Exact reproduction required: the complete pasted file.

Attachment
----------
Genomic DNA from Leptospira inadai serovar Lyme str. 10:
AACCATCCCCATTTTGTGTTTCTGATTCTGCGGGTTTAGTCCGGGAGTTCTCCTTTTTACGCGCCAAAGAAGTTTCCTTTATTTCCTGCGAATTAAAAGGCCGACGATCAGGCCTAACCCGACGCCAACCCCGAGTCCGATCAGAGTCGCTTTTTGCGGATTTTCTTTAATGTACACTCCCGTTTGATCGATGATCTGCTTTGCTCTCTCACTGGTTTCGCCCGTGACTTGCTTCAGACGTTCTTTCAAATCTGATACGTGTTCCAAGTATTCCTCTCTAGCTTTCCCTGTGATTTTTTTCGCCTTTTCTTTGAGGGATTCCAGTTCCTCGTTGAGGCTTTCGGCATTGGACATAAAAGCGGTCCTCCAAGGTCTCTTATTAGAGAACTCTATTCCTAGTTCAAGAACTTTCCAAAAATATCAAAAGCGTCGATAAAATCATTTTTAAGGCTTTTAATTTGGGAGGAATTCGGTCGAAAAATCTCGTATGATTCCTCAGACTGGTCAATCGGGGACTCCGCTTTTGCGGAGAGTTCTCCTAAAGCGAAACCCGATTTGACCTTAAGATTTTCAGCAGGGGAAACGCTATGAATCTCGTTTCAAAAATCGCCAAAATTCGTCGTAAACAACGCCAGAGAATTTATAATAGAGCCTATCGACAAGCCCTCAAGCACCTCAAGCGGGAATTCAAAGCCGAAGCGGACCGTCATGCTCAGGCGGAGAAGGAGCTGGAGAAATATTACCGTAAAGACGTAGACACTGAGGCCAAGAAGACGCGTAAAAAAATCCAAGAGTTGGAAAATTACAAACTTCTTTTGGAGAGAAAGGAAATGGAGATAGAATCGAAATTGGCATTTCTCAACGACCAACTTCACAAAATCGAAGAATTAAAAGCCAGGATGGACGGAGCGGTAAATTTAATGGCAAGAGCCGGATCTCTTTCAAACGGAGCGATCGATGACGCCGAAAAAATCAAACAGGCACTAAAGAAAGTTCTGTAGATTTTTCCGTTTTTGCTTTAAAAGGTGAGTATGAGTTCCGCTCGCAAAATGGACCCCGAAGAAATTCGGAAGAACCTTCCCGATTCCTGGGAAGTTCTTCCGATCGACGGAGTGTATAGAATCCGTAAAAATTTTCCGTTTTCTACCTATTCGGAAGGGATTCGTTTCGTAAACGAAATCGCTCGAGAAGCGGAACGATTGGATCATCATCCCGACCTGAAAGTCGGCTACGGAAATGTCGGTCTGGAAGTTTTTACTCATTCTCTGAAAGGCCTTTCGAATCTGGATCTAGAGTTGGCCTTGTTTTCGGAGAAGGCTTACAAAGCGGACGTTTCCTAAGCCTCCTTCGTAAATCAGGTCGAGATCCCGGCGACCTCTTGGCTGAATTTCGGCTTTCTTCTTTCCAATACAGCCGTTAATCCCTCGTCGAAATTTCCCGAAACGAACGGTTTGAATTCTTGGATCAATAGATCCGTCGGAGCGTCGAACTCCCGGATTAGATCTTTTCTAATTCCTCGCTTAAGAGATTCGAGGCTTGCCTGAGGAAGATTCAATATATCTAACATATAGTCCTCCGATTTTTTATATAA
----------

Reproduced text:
Genomic DNA from Leptospira inadai serovar Lyme str. 10:
AACCATCCCCATTTTGTGTTTCTGATTCTGCGGGTTTAGTCCGGGAGTTCTCCTTTTTACGCGCCAAAGAAGTTTCCTTTATTTCCTGCGAATTAAAAGGCCGACGATCAGGCCTAACCCGACGCCAACCCCGAGTCCGATCAGAGTCGCTTTTTGCGGATTTTCTTTAATGTACACTCCCGTTTGATCGATGATCTGCTTTGCTCTCTCACTGGTTTCGCCCGTGACTTGCTTCAGACGTTCTTTCAAATCTGATACGTGTTCCAAGTATTCCTCTCTAGCTTTCCCTGTGATTTTTTTCGCCTTTTCTTTGAGGGATTCCAGTTCCTCGTTGAGGCTTTCGGCATTGGACATAAAAGCGGTCCTCCAAGGTCTCTTATTAGAGAACTCTATTCCTAGTTCAAGAACTTTCCAAAAATATCAAAAGCGTCGATAAAATCATTTTTAAGGCTTTTAATTTGGGAGGAATTCGGTCGAAAAATCTCGTATGATTCCTCAGACTGGTCAATCGGGGACTCCGCTTTTGCGGAGAGTTCTCCTAAAGCGAAACCCGATTTGACCTTAAGATTTTCAGCAGGGGAAACGCTATGAATCTCGTTTCAAAAATCGCCAAAATTCGTCGTAAACAACGCCAGAGAATTTATAATAGAGCCTATCGACAAGCCCTCAAGCACCTCAAGCGGGAATTCAAAGCCGAAGCGGACCGTCATGCTCAGGCGGAGAAGGAGCTGGAGAAATATTACCGTAAAGACGTAGACACTGAGGCCAAGAAGACGCGTAAAAAAATCCAAGAGTTGGAAAATTACAAACTTCTTTTGGAGAGAAAGGAAATGGAGATAGAATCGAAATTGGCATTTCTCAACGACCAACTTCACAAAATCGAAGAATTAAAAGCCAGGATGGACGGAGCGGTAAATTTAATGGCAAGAGCCGGATCTCTTTCAAACGGAGCGATCGATGACGCCGAAAAAATCAAACAGGCACTAAAGAAAGTTCTGTAGATTTTTCCGTTTTTGCTTTAAAAGGTGAGTATGAGTTCCGCTCGCAAAATGGACCCCGAAGAAATTCGGAAGAACCTTCCCGATTCCTGGGAAGTTCTTCCGATCGACGGAGTGTATAGAATCCGTAAAAATTTTCCGTTTTCTACCTATTCGGAAGGGATTCGTTTCGTAAACGAAATCGCTCGAGAAGCGGAACGATTGGATCATCATCCCGACCTGAAAGTCGGCTACGGAAATGTCGGTCTGGAAGTTTTTACTCATTCTCTGAAAGGCCTTTCGAATCTGGATCTAGAGTTGGCCTTGTTTTCGGAGAAGGCTTACAAAGCGGACGTTTCCTAAGCCTCCTTCGTAAATCAGGTCGAGATCCCGGCGACCTCTTGGCTGAATTTCGGCTTTCTTCTTTCCAATACAGCCGTTAATCCCTCGTCGAAATTTCCCGAAACGAACGGTTTGAATTCTTGGATCAATAGATCCGTCGGAGCGTCGAACTCCCGGATTAGATCTTTTCTAATTCCTCGCTTAAGAGATTCGAGGCTTGCCTGAGGAAGATTCAATATATCTAACATATAGTCCTCCGATTTTTTATATAA